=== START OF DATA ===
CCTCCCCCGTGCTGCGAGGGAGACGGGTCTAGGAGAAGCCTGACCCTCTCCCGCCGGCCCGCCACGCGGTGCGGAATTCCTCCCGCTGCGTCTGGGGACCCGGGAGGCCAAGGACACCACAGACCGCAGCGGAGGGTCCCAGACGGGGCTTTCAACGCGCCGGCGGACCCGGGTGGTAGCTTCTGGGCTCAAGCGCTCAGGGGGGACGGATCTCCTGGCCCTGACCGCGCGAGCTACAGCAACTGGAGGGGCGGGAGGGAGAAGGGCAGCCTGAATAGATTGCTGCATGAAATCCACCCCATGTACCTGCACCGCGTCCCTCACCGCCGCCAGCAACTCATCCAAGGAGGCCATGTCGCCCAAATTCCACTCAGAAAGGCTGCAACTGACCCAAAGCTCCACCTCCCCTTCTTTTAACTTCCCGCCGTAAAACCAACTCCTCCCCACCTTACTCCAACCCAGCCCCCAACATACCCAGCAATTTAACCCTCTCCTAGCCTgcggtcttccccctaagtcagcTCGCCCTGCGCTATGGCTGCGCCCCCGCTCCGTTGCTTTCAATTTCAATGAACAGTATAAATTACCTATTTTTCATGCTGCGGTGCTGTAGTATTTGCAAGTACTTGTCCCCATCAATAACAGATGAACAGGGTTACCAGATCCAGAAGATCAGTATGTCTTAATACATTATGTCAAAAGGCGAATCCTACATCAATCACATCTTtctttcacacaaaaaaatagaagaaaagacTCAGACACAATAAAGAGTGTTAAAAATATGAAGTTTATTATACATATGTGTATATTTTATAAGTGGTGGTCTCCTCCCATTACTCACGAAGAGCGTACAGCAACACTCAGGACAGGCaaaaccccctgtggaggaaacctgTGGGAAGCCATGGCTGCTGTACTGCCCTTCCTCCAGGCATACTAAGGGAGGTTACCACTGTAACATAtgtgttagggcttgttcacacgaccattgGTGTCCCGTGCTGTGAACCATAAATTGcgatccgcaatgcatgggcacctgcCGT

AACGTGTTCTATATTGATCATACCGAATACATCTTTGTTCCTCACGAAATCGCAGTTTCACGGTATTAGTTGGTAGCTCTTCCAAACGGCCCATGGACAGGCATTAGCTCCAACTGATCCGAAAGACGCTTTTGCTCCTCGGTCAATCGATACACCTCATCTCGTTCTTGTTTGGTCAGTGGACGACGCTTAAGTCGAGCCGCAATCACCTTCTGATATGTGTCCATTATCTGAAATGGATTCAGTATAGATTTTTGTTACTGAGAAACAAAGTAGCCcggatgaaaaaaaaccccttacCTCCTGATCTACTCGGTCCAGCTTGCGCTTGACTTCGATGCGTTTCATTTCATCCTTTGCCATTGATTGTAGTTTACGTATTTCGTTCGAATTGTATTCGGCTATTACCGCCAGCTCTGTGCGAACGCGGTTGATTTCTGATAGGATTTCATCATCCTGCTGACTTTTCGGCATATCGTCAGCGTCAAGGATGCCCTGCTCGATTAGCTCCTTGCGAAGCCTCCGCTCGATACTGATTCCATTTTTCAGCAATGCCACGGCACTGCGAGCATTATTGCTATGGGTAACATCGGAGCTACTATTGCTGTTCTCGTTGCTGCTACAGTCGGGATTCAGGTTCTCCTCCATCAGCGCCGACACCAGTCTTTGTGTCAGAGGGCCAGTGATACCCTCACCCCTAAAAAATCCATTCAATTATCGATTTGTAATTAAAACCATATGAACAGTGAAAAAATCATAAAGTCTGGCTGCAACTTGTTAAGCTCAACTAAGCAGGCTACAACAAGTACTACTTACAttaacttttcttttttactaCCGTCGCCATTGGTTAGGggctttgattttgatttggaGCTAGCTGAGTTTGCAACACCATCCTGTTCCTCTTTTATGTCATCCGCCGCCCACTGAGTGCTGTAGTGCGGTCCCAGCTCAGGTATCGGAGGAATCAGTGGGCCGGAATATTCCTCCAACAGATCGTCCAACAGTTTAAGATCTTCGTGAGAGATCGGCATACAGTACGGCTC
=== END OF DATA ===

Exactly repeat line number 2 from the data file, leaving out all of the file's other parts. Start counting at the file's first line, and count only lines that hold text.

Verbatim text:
AACGTGTTCTATATTGATCATACCGAATACATCTTTGTTCCTCACGAAATCGCAGTTTCACGGTATTAGTTGGTAGCTCTTCCAAACGGCCCATGGACAGGCATTAGCTCCAACTGATCCGAAAGACGCTTTTGCTCCTCGGTCAATCGATACACCTCATCTCGTTCTTGTTTGGTCAGTGGACGACGCTTAAGTCGAGCCGCAATCACCTTCTGATATGTGTCCATTATCTGAAATGGATTCAGTATAGATTTTTGTTACTGAGAAACAAAGTAGCCcggatgaaaaaaaaccccttacCTCCTGATCTACTCGGTCCAGCTTGCGCTTGACTTCGATGCGTTTCATTTCATCCTTTGCCATTGATTGTAGTTTACGTATTTCGTTCGAATTGTATTCGGCTATTACCGCCAGCTCTGTGCGAACGCGGTTGATTTCTGATAGGATTTCATCATCCTGCTGACTTTTCGGCATATCGTCAGCGTCAAGGATGCCCTGCTCGATTAGCTCCTTGCGAAGCCTCCGCTCGATACTGATTCCATTTTTCAGCAATGCCACGGCACTGCGAGCATTATTGCTATGGGTAACATCGGAGCTACTATTGCTGTTCTCGTTGCTGCTACAGTCGGGATTCAGGTTCTCCTCCATCAGCGCCGACACCAGTCTTTGTGTCAGAGGGCCAGTGATACCCTCACCCCTAAAAAATCCATTCAATTATCGATTTGTAATTAAAACCATATGAACAGTGAAAAAATCATAAAGTCTGGCTGCAACTTGTTAAGCTCAACTAAGCAGGCTACAACAAGTACTACTTACAttaacttttcttttttactaCCGTCGCCATTGGTTAGGggctttgattttgatttggaGCTAGCTGAGTTTGCAACACCATCCTGTTCCTCTTTTATGTCATCCGCCGCCCACTGAGTGCTGTAGTGCGGTCCCAGCTCAGGTATCGGAGGAATCAGTGGGCCGGAATATTCCTCCAACAGATCGTCCAACAGTTTAAGATCTTCGTGAGAGATCGGCATACAGTACGGCTC